The judge reviewed my paperwork and had me sit down at the front of the court, ala-Judge Judy. After flipping through some books, he informed me that my case was not considered a sexual offense. Yes, counterintuitively, indecent exposure and public masturbation do not, in fact, legally qualify as a sexual offense. I wanted to say, “Sexual things being done with a sexual organ in a situation where it’s not desired seems awfully offensive to me,” but I had already been more brazen than I should have when I was told to pay my filing fees. I kept my mouth shut, and was told to come back next week. In the meantime, they would try to serve him with his papers.
I went back every week for four weeks, doing just as I was told. I’d arrive, sit around, would be told they couldn’t serve him with his papers because they couldn’t find him, was given a one week extension, and told to return the following week. I learned that thirty days after the date of the incident, if they can’t find the alleged perpetrator, the case is dismissed. My case was eventually dismissed.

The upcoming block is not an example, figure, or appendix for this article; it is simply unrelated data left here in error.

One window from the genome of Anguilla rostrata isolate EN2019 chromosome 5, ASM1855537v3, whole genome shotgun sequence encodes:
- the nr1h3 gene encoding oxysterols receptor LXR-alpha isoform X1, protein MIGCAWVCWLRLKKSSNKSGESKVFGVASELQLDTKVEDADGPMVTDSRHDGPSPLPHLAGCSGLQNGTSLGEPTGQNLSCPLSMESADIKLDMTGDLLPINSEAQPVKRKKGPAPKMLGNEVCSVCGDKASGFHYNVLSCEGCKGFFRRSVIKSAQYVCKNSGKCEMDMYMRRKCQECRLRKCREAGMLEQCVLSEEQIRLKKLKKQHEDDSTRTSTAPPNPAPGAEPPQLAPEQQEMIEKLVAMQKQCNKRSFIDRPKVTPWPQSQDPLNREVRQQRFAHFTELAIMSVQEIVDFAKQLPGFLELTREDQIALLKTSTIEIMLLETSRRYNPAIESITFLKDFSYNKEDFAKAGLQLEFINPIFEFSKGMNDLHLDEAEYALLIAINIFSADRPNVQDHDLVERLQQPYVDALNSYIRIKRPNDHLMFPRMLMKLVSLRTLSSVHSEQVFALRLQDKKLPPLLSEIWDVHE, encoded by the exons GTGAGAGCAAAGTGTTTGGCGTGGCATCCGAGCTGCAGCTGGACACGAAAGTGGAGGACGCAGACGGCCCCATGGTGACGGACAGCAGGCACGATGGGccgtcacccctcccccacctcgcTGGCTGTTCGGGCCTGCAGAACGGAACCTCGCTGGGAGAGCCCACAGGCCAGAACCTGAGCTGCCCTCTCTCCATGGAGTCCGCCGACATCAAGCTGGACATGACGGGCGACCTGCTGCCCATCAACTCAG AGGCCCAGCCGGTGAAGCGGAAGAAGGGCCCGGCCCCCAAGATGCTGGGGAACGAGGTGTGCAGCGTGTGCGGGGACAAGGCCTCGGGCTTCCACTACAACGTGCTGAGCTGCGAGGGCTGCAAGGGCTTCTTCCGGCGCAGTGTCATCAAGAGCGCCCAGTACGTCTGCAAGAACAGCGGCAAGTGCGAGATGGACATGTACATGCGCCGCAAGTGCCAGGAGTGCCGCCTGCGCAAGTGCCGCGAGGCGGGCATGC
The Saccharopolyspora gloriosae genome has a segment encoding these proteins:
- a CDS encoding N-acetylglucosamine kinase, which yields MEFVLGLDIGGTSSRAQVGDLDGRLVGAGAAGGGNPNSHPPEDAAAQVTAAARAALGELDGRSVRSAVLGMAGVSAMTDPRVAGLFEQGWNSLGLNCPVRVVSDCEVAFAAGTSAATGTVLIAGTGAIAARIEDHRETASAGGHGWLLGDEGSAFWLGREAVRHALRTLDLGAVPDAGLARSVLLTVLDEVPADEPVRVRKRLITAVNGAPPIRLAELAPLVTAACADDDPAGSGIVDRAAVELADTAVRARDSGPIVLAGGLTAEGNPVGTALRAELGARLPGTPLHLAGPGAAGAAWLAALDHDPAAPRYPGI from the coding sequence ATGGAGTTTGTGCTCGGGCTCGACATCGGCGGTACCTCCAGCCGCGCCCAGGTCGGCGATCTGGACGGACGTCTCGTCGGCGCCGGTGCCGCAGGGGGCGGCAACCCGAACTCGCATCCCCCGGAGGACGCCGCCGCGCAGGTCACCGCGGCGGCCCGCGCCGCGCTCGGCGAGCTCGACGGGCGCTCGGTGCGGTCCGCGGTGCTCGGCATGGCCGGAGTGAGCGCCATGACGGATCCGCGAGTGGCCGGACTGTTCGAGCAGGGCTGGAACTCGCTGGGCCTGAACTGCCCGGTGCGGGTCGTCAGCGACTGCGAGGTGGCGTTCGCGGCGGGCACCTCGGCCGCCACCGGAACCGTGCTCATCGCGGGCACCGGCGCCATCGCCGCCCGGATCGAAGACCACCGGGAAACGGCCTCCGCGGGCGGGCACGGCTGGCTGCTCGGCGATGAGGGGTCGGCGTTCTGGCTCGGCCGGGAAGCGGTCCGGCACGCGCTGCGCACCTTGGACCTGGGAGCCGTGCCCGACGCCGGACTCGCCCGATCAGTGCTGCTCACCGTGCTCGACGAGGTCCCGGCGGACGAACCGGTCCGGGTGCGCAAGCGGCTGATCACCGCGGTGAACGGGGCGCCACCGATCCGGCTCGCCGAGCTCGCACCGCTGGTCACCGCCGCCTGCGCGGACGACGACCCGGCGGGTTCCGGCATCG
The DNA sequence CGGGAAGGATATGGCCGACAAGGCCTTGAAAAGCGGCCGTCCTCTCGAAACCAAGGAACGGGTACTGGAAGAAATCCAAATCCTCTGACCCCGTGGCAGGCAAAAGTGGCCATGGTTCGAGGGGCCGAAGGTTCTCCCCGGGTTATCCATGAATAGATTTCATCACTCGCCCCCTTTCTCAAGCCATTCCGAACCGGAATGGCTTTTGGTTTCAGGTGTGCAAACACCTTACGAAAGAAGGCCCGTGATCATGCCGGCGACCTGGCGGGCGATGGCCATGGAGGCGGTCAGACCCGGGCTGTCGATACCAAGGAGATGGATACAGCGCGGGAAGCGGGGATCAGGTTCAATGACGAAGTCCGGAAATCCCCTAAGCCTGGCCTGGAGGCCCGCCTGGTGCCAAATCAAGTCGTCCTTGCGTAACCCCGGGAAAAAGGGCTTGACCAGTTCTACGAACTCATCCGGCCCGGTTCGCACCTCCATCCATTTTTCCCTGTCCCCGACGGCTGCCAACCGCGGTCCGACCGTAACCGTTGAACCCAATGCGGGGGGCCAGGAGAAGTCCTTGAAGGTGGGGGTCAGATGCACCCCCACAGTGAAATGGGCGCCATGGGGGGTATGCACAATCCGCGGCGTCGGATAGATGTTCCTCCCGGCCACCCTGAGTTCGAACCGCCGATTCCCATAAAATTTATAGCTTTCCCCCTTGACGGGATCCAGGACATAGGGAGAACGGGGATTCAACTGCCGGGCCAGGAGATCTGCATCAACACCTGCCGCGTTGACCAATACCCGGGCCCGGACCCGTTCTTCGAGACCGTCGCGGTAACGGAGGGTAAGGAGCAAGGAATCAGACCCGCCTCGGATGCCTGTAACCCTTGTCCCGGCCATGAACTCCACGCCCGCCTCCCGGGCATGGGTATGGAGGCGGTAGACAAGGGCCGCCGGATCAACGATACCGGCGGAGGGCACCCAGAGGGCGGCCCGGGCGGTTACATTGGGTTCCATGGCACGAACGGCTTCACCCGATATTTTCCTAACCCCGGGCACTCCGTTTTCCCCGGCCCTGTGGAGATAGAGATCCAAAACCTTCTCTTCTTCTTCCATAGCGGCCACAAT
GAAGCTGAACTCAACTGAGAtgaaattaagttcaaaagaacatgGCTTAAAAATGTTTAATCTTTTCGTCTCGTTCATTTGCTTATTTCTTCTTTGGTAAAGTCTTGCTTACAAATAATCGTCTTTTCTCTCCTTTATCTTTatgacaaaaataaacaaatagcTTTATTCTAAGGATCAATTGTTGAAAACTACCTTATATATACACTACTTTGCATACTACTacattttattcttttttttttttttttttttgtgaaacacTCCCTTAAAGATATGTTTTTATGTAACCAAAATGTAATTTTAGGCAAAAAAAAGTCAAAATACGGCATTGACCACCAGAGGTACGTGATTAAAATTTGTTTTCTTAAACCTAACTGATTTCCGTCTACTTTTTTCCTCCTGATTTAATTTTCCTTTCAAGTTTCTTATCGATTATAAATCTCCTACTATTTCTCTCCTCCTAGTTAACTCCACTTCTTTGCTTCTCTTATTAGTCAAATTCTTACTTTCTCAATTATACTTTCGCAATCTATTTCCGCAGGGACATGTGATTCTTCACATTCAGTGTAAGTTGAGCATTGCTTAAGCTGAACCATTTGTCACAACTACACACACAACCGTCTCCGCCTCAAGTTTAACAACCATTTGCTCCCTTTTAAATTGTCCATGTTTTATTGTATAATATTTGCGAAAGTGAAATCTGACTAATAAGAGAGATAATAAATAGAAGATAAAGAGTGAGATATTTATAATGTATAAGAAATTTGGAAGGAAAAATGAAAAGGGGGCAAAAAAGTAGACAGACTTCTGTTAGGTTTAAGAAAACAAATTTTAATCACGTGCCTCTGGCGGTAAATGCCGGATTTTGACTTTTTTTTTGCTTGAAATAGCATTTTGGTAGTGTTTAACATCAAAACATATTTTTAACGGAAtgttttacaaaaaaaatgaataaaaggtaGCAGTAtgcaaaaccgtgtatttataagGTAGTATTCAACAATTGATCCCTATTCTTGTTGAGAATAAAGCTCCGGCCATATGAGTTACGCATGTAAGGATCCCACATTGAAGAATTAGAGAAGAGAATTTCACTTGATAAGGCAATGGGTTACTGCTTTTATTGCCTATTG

All my neighbor had to do to get out of this was not be around when the Sheriff stopped by, and it’s clear skies for him. The sex offender registry, if he even makes it on it, only has the address of the person at the time of the offense. If he moves, which my landlord is ensuring happens, that new address never shows up on the registry.
A week after my case for a Peace Order was dismissed, I had a court date for Maryland vs. (Neighbor). My summons said my presence was requested as, “Victim,” like I had gotten a title role in some awful middle school production courtroom reenactment. My neighbor showed up at court, conveniently, with his new attorney. The state attorney advised me to push for a Probation Before Judgment (definition here), which the attorney refused unless I wanted to take the case to trial.